Brandl completed a Master of Fine Art at Ohio State University, where she was so far ahead of other students in the ability to actually make objects from clay that she ended up teaching many of them how to complete "skill objects," like the small cups she started making for skill courses that blossomed into her understanding of connection.

Brandl got out of grad school with the 2008 economic crash still in the near past. She had been painting huge canvases, and had been selling some, but realized that no one would be buying anything that large any time soon.

To kill time and make a little money Brandl made cups, "souvenirs," that she would sell or give away. "You can reach out with an object," Brandl said. Sometimes, depending on where she was in the world, if someone asked her about a cup she had, one maybe with a death's head or an old model of a plastic cowboy or Indian in relief, she would just hand it to them and say "take it."

"It's the currency of gift and exchange," Brandl said, one intimately related to her Midwestern upbringing of repressed emotions that would find their way out through other items. 


To kill time and make a little money Brandl made cups, "souvenirs," that she would sell or give away. "You can reach out with an object," Brandl said.

After grad school, she didn't sit still for long. Brandl has been a fellow at Harvard and worked at the Watershed Center in Maine where she churned out 500 ceramic plates in three months, all molded from wild clay. She returned to her interests in three-dimensional objects, at one point using her phone to take a 3D scan of an elephant's tail at Tufts University's museum. Brandl went to Italy and France and studied objects at Pompeii with archaeologists (getting on site with an old ID card at one point). Brandl taught in Canada and the United States. She sold her parents' home, bought another in Kansas City, sold that too and went fully nomadic since 2013. Her fellowships at the Archie Bray will be the longest period of time she's spent in one place since that decision.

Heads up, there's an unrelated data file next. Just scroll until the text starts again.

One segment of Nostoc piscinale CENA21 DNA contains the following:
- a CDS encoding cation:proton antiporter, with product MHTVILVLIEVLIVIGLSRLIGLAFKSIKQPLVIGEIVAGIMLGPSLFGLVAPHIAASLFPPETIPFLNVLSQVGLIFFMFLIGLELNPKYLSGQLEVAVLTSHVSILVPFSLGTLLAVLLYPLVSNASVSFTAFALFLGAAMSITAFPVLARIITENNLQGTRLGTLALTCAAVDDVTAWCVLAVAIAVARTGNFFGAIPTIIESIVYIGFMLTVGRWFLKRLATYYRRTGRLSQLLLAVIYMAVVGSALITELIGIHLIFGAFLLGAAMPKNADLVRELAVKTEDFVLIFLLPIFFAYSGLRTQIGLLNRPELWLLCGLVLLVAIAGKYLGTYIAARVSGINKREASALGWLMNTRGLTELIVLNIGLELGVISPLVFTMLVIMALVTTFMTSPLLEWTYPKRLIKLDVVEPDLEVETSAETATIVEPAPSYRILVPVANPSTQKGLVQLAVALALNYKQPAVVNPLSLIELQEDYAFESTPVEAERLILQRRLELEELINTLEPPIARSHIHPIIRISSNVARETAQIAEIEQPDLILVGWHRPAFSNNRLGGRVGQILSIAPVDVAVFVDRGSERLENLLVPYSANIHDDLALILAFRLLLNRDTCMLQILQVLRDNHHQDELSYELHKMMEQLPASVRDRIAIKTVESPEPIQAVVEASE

"There's nothing new under the sun," Brandl paraphrases from the book of Ecclesiastes in the Bible, but the first part of that verse goes, "the thing that hath been, it is that which shall be; and that which is done is that which shall be done." In her current work, she reaches for the objects in her past and is making them collide in her hands. 

Her mind is a Möbius strip, an infinite twisting loop that never quite goes over the same place twice, but will return to them again, and again, and again, but somehow manages to make something exciting and new when she begins to shape her art from new clay. 

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Reporter at the Helena Independent Record.